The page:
Los Angeles TV Times
July 5 - 11, 1992

No 'Stranger' to the Stage
Mark Linn-Baker puts part of his television profits where his heart is: Theater

By Susan King
Times Staff Writer

Mark Linn-Baker leads a double life.

Television audiences know Linn-Baker as the exasperated Larry on ABC's long-running sitcom "Perfect Strangers."  But in the theatrical community the Yale School of Drama graduate is an accomplished actor, producer and director.  He is the co-founder of the New York Stage & Film Company, which collaborates with more than 100 professionals to produce plays, short films and videos during the summer at New York's Vassar College.

New York Stage's most successful venture was "Tru," Jay Presson Allen's one-man show about author Truman Capote, which later enjoyed a successful Broadway engagement and national tour.  Robert Morse won the Tony for his performance.

"That was sort of a marvelous production," the shy, soft-spoken actor said recently over drinks at a Beverly Hills hotel bar.

Economics was one reason that Linn-Baker, 38, and his partners founded New York Stage in the mid-80's.  "We found ourselves doing theater in increasingly difficult economic times," he said.  "It was just harder and harder in New York to get a theater project off the ground.  Unless you are running at 95% capacity, you are probably losing money.  That is an incredible figure!"

Many wonderful plays were falling through the cracks because they had no mass appeal "but have an interest within the theatrical community," he said.  "But that interest is not enough to keep it running and not worry about losing a fortune.  So we, as many other people, looked for some sort of solution to that problem.  We decided to try to produce outside of New York City."

Linn-Baker helps finance the New York Stage with some of his "Perfect Strangers" salary.  "The theater is not a money-making endeavor by any means, but fortunately, because I have been able to make more than a decent living doing television, I have been able to support my own theater to a certain extent."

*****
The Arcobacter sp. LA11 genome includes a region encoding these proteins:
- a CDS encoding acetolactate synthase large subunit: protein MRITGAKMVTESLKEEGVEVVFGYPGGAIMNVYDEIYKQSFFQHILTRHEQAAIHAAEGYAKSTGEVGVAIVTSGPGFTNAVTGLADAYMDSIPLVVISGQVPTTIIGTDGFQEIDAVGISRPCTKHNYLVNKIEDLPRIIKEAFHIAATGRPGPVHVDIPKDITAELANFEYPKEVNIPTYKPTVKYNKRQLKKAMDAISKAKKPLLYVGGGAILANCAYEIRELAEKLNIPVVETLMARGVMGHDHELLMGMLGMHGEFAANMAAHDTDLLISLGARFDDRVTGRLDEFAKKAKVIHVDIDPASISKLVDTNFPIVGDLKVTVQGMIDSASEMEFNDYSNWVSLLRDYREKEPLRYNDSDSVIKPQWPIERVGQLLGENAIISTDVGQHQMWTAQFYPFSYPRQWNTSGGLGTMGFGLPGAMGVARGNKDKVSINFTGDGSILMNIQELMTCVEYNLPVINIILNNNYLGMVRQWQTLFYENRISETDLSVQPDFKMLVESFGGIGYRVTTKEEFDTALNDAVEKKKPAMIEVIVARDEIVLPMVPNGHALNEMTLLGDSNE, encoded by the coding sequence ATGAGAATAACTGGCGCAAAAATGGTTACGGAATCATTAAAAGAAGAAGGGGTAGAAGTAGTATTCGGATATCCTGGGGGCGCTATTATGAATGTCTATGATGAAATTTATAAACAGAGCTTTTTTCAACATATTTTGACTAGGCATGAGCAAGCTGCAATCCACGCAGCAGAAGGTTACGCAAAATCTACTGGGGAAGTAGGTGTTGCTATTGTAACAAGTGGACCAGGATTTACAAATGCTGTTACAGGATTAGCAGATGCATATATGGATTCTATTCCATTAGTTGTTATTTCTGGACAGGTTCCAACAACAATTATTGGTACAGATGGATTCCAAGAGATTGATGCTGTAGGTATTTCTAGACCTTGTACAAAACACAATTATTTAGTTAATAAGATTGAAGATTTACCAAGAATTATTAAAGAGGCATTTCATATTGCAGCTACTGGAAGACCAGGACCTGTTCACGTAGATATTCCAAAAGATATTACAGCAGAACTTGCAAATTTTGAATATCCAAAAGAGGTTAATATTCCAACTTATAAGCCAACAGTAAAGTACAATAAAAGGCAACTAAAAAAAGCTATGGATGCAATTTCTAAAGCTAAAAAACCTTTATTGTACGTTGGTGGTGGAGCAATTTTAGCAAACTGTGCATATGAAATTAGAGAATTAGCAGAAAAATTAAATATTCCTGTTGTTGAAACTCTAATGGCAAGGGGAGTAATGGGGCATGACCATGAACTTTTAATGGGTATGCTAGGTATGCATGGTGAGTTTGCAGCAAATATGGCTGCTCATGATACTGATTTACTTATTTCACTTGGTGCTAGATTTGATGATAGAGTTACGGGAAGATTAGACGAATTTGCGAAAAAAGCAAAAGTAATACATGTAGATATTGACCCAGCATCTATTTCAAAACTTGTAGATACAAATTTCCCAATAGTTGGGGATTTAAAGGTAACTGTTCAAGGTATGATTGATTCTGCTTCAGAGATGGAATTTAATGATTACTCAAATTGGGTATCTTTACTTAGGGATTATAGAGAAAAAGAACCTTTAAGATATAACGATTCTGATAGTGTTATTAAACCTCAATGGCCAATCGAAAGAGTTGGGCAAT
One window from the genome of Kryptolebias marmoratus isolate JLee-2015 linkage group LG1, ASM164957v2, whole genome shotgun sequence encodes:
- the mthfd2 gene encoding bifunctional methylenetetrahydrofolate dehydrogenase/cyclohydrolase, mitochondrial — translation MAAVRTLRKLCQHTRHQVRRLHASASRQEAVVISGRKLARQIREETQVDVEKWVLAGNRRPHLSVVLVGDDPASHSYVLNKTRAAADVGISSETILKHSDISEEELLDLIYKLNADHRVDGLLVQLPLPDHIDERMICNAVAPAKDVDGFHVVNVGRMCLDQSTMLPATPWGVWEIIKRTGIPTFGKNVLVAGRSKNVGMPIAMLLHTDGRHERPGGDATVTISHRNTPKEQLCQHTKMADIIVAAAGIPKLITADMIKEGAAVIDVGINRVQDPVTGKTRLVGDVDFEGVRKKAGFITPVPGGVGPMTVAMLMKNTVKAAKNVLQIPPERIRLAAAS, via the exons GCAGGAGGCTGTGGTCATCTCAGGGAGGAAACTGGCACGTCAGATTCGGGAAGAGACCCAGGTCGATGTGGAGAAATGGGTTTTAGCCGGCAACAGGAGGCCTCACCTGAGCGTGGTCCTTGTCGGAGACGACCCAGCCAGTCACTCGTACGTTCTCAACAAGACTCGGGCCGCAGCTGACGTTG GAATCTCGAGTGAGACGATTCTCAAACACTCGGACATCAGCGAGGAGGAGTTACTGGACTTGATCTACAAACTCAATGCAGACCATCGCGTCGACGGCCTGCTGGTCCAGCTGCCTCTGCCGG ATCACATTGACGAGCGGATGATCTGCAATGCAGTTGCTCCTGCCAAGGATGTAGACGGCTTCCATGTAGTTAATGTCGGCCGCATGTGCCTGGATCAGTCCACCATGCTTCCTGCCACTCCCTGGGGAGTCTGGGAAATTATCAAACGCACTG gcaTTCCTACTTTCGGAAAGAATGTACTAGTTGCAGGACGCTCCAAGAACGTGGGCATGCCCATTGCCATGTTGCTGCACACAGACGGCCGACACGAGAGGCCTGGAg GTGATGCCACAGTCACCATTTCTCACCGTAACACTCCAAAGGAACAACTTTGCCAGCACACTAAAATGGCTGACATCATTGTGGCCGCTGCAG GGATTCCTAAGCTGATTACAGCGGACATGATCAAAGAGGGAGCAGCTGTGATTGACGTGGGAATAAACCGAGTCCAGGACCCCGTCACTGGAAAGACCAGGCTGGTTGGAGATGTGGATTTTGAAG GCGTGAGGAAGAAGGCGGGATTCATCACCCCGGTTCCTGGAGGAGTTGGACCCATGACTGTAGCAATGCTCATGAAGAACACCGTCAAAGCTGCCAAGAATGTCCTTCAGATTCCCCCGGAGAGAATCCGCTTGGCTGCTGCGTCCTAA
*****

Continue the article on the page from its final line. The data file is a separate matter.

Each summer, the theater produces three plays on the main stage theater and conducts play readings on a smaller stage.  "We bring up a professional company every summer," Linn-Baker said.  "We've had Christine Lahti, Carol Kane, Patty Wettig, Ken Olin, myself -- a very high caliber of professionals."

Last year, Linn-Baker and his partners expanded into motion pictures and formed Tru Pictures.  Their goal is not only to produce feature films, but also to use the profits to support the theater.  Tru Pictures recently finished production on a comedy, "Me and Veronica," with Elizabeth McGovern and Patricia Wettig.  The independently financed film does not yet have a distributor.  This spring, Tru signed a deal with Warner Bros. to develop features.

"This was our first year of seriously pursuing it and we were very fortunate," Linn-Baker said, smiling.

Linn-Baker, who made an auspicious film debut in the 1982 comedy "My Favorite Year," said he has always loved to do comedy.  "I think my family has a sense of humor," he said.  "I always enjoyed it in the theater and the great silent films.  Comedy is drama but with better timing."

The actor said it is his perfect comedic timing with his "Strangers" co-star, Bronson Pinchot, which has kept the series fresh over the past six seasons.  "We really enjoy working together," he said.  "We just get down and wail with some funny bits.  We come up with a lot of the physical stuff that happens."

Though never a darling of the critics, Linn-Baker said the series has "very quietly held its own for years and years and years."  ("Perfect Strangers" will be back for a seventh season, but with no return date set.  When ABC announces its fall schedule, the network relegated the sitcom to back-up series status.)

Linn-Baker said he believes critics have missed the essence of the series.

"I am biased, of course, but I don't think there is anyone else doing what we do on television, which is major physical comedy," he said.  "It is not just done and we do it.  I think we do it as well as it has been done.  I think it will run forever in syndication because there is not anything else like it except 'The Honeymooners' or 'I Love Lucy.'  I think we are in that league."

Still, he admitted he was surprised the series took off.

"We were running for three years before I thought we might keep going," he said.  "We did the first six mid-season episodes and I thought, 'This is a great opportunity.  We will do six and we will all go home.'  Then we got picked up for a year.  And then we got picked up for another year and I thought, 'Amazing.  We will all do this and go home.'  And then we got picked up for the third year and I realized, 'Oh, my God.  This is going to go.'"

"Perfect Strangers" airs Fridays at 9:30 p.m. on ABC.  Repeats air Saturdays at 5 p.m. on KCAL.